Sprint on Monday announced that it has doubled the number of markets where its LTE Plus network is live.
The company says the Sprint LTE Plus Network has doubled to cover more than 150 markets, with service now available in twice as many cities. LTE Plus is Sprint’s moniker for its tri-band network, which uses carrier aggregation and antenna beamforming to make use of spectrum in the 800 MHz, 1.9 GHz and 2.5 GHz bands.
Along with the announcement, Sprint is boasting its performance in the Nielsen Mobile Performance (NMP) data, which tracks LTE download speeds as consumers use their devices in day-to-day life. The company says the continual monitoring captures the actual customer experience and works uninterrupted in the background of volunteer panelists’ mobile devices, representing a population of more than 270 million consumers.
Sprint claims an analysis 75 million “download events” measured by the NMP the shows that Sprint beat AT&T, T-Mobile and Verizon in download speeds delivered.
In a blog post, Sprint CTO John Saw sought to refute Verizon’s Better Matters campaign, which is based on RootMetrics’ data.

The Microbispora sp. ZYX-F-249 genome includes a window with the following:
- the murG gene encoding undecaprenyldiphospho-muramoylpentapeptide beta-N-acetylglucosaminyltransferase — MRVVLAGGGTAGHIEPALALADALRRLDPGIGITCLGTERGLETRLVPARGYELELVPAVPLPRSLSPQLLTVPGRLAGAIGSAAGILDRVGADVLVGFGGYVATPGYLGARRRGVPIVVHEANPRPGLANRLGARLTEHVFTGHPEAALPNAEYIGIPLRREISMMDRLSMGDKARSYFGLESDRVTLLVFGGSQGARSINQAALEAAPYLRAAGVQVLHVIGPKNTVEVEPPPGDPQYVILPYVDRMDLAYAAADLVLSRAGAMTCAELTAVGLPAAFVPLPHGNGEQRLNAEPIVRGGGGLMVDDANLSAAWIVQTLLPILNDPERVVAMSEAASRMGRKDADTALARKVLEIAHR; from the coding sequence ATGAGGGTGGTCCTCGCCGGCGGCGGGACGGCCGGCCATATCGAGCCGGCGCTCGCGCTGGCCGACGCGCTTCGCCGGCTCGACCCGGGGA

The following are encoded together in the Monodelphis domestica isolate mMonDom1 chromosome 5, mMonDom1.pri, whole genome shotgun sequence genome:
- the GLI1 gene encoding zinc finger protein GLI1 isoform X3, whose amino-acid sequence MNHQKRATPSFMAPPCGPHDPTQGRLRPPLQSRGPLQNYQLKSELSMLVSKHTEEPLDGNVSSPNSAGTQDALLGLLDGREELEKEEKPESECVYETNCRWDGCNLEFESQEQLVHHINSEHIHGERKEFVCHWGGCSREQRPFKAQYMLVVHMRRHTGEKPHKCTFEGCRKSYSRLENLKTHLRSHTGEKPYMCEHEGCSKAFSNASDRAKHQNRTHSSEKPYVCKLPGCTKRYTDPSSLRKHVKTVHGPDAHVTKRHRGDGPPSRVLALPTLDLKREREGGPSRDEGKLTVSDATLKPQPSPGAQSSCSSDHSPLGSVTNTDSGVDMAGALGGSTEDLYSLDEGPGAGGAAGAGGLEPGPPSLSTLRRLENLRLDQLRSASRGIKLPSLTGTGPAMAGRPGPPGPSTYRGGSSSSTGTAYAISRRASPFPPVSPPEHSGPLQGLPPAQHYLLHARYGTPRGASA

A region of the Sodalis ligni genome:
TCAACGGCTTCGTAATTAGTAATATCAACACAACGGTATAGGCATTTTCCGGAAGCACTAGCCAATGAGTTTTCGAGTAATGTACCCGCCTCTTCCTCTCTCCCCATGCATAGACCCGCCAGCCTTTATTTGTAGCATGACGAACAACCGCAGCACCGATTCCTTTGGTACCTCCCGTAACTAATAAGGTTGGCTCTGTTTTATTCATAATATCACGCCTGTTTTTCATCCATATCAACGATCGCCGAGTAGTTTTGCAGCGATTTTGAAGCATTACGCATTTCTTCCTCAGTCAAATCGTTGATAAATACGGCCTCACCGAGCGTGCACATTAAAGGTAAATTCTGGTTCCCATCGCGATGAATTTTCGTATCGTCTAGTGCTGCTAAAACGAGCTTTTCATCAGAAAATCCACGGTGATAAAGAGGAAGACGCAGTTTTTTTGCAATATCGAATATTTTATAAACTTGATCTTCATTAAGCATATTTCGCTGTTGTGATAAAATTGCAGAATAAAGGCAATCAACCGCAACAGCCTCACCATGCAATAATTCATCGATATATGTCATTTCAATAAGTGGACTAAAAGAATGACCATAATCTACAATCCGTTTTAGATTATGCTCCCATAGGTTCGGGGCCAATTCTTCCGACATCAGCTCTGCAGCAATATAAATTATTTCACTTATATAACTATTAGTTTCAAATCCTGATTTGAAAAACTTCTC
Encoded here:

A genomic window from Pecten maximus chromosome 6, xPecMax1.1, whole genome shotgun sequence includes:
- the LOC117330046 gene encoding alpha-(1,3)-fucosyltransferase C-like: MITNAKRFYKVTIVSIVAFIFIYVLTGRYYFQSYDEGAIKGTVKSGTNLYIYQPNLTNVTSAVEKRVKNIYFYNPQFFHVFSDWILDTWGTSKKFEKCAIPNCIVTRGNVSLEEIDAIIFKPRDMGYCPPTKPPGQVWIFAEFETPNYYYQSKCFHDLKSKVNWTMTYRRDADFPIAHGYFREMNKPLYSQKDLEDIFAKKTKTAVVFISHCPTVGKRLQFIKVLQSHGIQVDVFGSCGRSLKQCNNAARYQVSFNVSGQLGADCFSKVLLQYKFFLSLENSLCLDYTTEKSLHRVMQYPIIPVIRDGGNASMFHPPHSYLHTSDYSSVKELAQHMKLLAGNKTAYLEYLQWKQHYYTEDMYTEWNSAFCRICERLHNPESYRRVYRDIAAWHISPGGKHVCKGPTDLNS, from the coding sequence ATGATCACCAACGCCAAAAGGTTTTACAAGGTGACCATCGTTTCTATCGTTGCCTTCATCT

“In their latest racing balls TV ad, [Verizon] chose to use RootMetrics’ state awards rather than the metro awards,” Saw wrote. “At the close of 2H 2015 we won a record 212 first place (outright or shared) metro RootScore Awards for overall, reliability, speed, data, call, or text network performance in 125 metro markets as compared to just 27 awards in the same markets in 1H 2014.”
Saw goes on to argue that while Verizon does hold the most #1 RootScore Awards the race to the best performance is increasingly a tight one.
“Take Houston for example. Here we’re tied for #1 in overall performance, but look closely at the difference between #1 and #4 – the gap is extremely small,” Saw wrote. “Same thing in Austin, Boise, Denver….”
Sprint isn’t the first to refute Verizon’s Better Matters campaign, which includes TV spots use colored balls to depict network performance across the carriers. T-Mobile took issue with the RootMetrics’ results Verizon uses, saying the data is outdated (from the first half of 2015) and didn’t include much of the improvements T-Mobile made to its network in the second half of last year.
You can check out T-Mobile’s annotated Verizon ad below.